Saying goodbye to a beloved pet is one of the hardest things we do as a pet caregiver. If you are close to having to make a life-changing decision about your furry family member’s health, having support can shift thoughts and feeling of anxiety, helplessness and worry to more inner peace and affirming you are doing the very best you can on their behalf. This can help create spaciousness especially around making medical decisions or heart wrenching options around the end of life journey.
Life transitions often happen without our choosing. But it can also be the perfect opportunity for you to look at what obstacles may be getting in the way of what you want, and creating a plan of this next part of your life.
What you can expect:
What a recent client experienced:
I knew O’Malley was going to die between 12 and 15 years, just from statistics. And I think in my cells I knew that he was sick when I set up my session. I think I literally said to you: I am going to be a wreck when he dies, and I need to figure out how to be resilient when it happens, or I might not survive it. He was 11 when I first reached out. He died at 12 years and 3 months and your intervention made a HUGE difference. Truly. In fact, the work you and I did helped me to be a more resilient person in LIFE. Surviving the death of my soul dog, the fact that it didn’t actually kill me, was a huge revelation. Thank you. —Allison Walsh | Missoula, Montana—
“Working with trauma is as much about remembering how we survived it is about what is broken.” —Bessel Van Der Kolk—
Trauma resides in all of us. It’s what happens to a person where there is too much, too soon, too much for too long, or not enough for too long (Duros & Crowley, 2014)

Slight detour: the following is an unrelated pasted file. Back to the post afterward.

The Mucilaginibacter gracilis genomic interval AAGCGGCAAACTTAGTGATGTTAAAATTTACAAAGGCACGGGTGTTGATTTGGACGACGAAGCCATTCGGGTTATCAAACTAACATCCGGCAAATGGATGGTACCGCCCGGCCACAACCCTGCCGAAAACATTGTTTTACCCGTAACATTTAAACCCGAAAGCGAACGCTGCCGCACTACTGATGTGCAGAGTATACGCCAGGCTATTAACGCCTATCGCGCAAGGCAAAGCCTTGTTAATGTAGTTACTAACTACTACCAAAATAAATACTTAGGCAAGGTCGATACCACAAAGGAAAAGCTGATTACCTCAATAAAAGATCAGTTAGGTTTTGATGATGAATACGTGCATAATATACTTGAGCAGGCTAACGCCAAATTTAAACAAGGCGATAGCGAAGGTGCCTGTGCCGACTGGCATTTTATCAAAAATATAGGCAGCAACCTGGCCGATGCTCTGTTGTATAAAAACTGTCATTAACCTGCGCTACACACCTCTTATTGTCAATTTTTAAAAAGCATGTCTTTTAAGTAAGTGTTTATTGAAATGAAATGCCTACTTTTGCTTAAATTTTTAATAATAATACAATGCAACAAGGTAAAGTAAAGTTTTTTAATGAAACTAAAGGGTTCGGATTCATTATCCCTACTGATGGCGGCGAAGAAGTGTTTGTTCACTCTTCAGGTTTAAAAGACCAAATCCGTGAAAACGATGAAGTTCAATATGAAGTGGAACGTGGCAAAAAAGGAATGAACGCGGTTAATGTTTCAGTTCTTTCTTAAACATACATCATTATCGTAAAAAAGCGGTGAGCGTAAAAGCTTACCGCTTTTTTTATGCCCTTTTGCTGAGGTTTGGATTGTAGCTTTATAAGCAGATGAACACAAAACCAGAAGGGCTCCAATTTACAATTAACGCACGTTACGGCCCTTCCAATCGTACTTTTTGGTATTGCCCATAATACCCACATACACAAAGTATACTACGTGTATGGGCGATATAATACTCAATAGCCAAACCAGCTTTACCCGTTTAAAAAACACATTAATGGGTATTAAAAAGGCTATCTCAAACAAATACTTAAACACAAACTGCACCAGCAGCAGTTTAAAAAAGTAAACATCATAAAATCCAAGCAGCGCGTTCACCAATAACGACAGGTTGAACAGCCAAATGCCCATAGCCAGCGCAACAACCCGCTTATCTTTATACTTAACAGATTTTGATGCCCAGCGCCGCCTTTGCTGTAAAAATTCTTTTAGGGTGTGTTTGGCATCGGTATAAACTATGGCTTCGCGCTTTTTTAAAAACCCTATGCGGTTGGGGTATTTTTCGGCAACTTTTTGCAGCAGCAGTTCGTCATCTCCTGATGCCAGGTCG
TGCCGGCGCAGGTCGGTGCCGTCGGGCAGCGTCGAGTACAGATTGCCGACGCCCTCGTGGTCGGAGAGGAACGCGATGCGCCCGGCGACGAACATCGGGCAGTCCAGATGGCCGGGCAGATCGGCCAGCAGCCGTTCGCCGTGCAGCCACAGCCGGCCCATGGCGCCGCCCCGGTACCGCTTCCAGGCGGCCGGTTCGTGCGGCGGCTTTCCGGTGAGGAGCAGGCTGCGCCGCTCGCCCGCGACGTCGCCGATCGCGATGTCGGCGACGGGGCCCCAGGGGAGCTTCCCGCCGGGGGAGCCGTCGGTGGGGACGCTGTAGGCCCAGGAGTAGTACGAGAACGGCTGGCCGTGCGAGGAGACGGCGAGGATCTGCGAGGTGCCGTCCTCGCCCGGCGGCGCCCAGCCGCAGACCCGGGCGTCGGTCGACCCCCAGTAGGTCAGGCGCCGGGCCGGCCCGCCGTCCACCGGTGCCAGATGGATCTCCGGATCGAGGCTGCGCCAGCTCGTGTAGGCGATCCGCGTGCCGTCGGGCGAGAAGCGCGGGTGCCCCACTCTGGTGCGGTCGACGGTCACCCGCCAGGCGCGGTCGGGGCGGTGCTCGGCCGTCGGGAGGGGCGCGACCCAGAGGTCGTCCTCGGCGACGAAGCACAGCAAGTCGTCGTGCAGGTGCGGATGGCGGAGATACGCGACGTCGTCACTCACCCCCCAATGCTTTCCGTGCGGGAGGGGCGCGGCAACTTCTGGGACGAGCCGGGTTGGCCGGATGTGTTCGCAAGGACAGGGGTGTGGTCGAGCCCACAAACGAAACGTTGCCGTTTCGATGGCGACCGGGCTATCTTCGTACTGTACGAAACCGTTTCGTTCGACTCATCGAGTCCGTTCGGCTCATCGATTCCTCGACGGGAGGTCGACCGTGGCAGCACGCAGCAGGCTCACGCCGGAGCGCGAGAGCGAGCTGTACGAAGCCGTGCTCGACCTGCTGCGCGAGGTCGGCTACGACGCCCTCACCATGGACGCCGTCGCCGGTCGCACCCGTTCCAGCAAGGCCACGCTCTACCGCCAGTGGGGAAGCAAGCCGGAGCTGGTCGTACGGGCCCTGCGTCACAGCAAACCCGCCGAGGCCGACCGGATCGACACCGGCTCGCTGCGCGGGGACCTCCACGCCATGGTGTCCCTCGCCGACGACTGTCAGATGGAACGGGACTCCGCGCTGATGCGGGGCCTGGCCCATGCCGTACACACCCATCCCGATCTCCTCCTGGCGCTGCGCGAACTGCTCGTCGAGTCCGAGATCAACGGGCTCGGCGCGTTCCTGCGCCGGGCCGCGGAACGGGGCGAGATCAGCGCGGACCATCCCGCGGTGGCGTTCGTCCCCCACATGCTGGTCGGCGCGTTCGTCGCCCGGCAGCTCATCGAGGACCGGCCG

When we encounter stress, our body goes into fight or flight, a survival response. With survival being your only option, your autonomic system goes into protection mode, fight or flight.
As a child, if we find ourselves in a state of mis-attunement, new patters form. Patterns where there is no room for connection or safety. In trauma, we survive in whatever way we can. Our nervous system is stunned and end up in a state of autonomic imbalance. We are merely trying to get out of the situation we are in. Over time, patterns form in how we respond to stress and challenging life transitions.
For those who are in the role of helping others, the stress of this is repetitive. Without coping tools, this can lead to compassion fatigue, secondary trauma, burnout and even chronic illness and dis- ease.
My motto is “come as you are”. I love using my claircognizance to help illuminate what has been there in us all along. Clients I’ve worked with says I bring a new perspective to “getting through it”. Let us focus on the “here and now” versus the past. Instead of surviving to keep it all “together” my role is to hold space and ask you very powerful and sometimes simple questions you have not seen. To reach a deeper part of your psyche so that you will be empowered to find the answers within yourself.
Whether you’ve recently experienced a life transition or am about to face the most difficulty journey ahead of you, your wisdom may have a different message in store for you. Think of it is less “fixing” and more “being with”.
What a recent client experienced:
” As a Tarot reader and Art Therapist, I was struggling with leaving behind art therapy in favor of Tarot, since most people prefer the “give-me-the-answer-now” interaction rather than wanting to work on the patterns that brought on the situation in the first place. I’ve had some ideas on how to make it work, but couldn’t figure out how to put it together. In a matter of describing my dilemma to Claire, she was able to “see” how to put the two together and the steps I needed to take to make it a reality. Her gift of being able to laser-focus on how a person can best present their unique gifts to the world is amazing.” —Karin Volpp-Gardela—